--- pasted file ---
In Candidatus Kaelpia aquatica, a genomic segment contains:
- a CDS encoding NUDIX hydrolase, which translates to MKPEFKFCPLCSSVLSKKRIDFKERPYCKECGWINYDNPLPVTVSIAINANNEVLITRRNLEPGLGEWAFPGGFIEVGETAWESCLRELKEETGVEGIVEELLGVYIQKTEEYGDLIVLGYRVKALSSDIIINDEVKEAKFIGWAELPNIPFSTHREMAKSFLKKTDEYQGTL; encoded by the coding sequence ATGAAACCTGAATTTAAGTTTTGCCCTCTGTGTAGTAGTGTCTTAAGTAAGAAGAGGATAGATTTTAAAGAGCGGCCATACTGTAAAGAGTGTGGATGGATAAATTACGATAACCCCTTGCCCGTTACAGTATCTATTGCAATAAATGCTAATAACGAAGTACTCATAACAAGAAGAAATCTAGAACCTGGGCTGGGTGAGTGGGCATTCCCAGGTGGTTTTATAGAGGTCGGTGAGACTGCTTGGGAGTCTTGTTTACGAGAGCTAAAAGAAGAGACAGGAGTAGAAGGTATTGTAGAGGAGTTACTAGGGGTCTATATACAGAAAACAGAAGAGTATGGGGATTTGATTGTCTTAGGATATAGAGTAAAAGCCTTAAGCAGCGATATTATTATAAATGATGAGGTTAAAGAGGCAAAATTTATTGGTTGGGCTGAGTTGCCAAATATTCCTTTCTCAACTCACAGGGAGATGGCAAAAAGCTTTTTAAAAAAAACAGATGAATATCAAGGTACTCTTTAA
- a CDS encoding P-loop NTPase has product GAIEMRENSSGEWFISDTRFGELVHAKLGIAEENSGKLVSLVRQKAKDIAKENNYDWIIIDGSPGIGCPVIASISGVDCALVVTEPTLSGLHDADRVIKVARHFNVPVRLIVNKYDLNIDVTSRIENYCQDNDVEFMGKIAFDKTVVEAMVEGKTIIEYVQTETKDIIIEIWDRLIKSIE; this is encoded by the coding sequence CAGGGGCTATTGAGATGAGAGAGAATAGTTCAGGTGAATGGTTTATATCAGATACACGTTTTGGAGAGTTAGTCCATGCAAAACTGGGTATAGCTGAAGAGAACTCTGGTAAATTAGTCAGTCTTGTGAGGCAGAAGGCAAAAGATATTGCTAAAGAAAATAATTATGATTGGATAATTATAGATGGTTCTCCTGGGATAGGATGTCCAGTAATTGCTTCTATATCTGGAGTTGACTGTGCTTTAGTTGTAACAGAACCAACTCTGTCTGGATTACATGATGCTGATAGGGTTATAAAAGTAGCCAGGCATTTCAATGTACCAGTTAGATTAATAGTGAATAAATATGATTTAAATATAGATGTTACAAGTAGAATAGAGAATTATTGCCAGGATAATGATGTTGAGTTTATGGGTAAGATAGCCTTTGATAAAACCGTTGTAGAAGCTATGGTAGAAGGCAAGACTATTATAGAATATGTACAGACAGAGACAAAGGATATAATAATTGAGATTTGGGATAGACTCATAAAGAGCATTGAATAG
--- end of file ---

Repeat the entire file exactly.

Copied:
In Candidatus Kaelpia aquatica, a genomic segment contains:
- a CDS encoding NUDIX hydrolase, which translates to MKPEFKFCPLCSSVLSKKRIDFKERPYCKECGWINYDNPLPVTVSIAINANNEVLITRRNLEPGLGEWAFPGGFIEVGETAWESCLRELKEETGVEGIVEELLGVYIQKTEEYGDLIVLGYRVKALSSDIIINDEVKEAKFIGWAELPNIPFSTHREMAKSFLKKTDEYQGTL; encoded by the coding sequence ATGAAACCTGAATTTAAGTTTTGCCCTCTGTGTAGTAGTGTCTTAAGTAAGAAGAGGATAGATTTTAAAGAGCGGCCATACTGTAAAGAGTGTGGATGGATAAATTACGATAACCCCTTGCCCGTTACAGTATCTATTGCAATAAATGCTAATAACGAAGTACTCATAACAAGAAGAAATCTAGAACCTGGGCTGGGTGAGTGGGCATTCCCAGGTGGTTTTATAGAGGTCGGTGAGACTGCTTGGGAGTCTTGTTTACGAGAGCTAAAAGAAGAGACAGGAGTAGAAGGTATTGTAGAGGAGTTACTAGGGGTCTATATACAGAAAACAGAAGAGTATGGGGATTTGATTGTCTTAGGATATAGAGTAAAAGCCTTAAGCAGCGATATTATTATAAATGATGAGGTTAAAGAGGCAAAATTTATTGGTTGGGCTGAGTTGCCAAATATTCCTTTCTCAACTCACAGGGAGATGGCAAAAAGCTTTTTAAAAAAAACAGATGAATATCAAGGTACTCTTTAA
- a CDS encoding P-loop NTPase has product GAIEMRENSSGEWFISDTRFGELVHAKLGIAEENSGKLVSLVRQKAKDIAKENNYDWIIIDGSPGIGCPVIASISGVDCALVVTEPTLSGLHDADRVIKVARHFNVPVRLIVNKYDLNIDVTSRIENYCQDNDVEFMGKIAFDKTVVEAMVEGKTIIEYVQTETKDIIIEIWDRLIKSIE; this is encoded by the coding sequence CAGGGGCTATTGAGATGAGAGAGAATAGTTCAGGTGAATGGTTTATATCAGATACACGTTTTGGAGAGTTAGTCCATGCAAAACTGGGTATAGCTGAAGAGAACTCTGGTAAATTAGTCAGTCTTGTGAGGCAGAAGGCAAAAGATATTGCTAAAGAAAATAATTATGATTGGATAATTATAGATGGTTCTCCTGGGATAGGATGTCCAGTAATTGCTTCTATATCTGGAGTTGACTGTGCTTTAGTTGTAACAGAACCAACTCTGTCTGGATTACATGATGCTGATAGGGTTATAAAAGTAGCCAGGCATTTCAATGTACCAGTTAGATTAATAGTGAATAAATATGATTTAAATATAGATGTTACAAGTAGAATAGAGAATTATTGCCAGGATAATGATGTTGAGTTTATGGGTAAGATAGCCTTTGATAAAACCGTTGTAGAAGCTATGGTAGAAGGCAAGACTATTATAGAATATGTACAGACAGAGACAAAGGATATAATAATTGAGATTTGGGATAGACTCATAAAGAGCATTGAATAG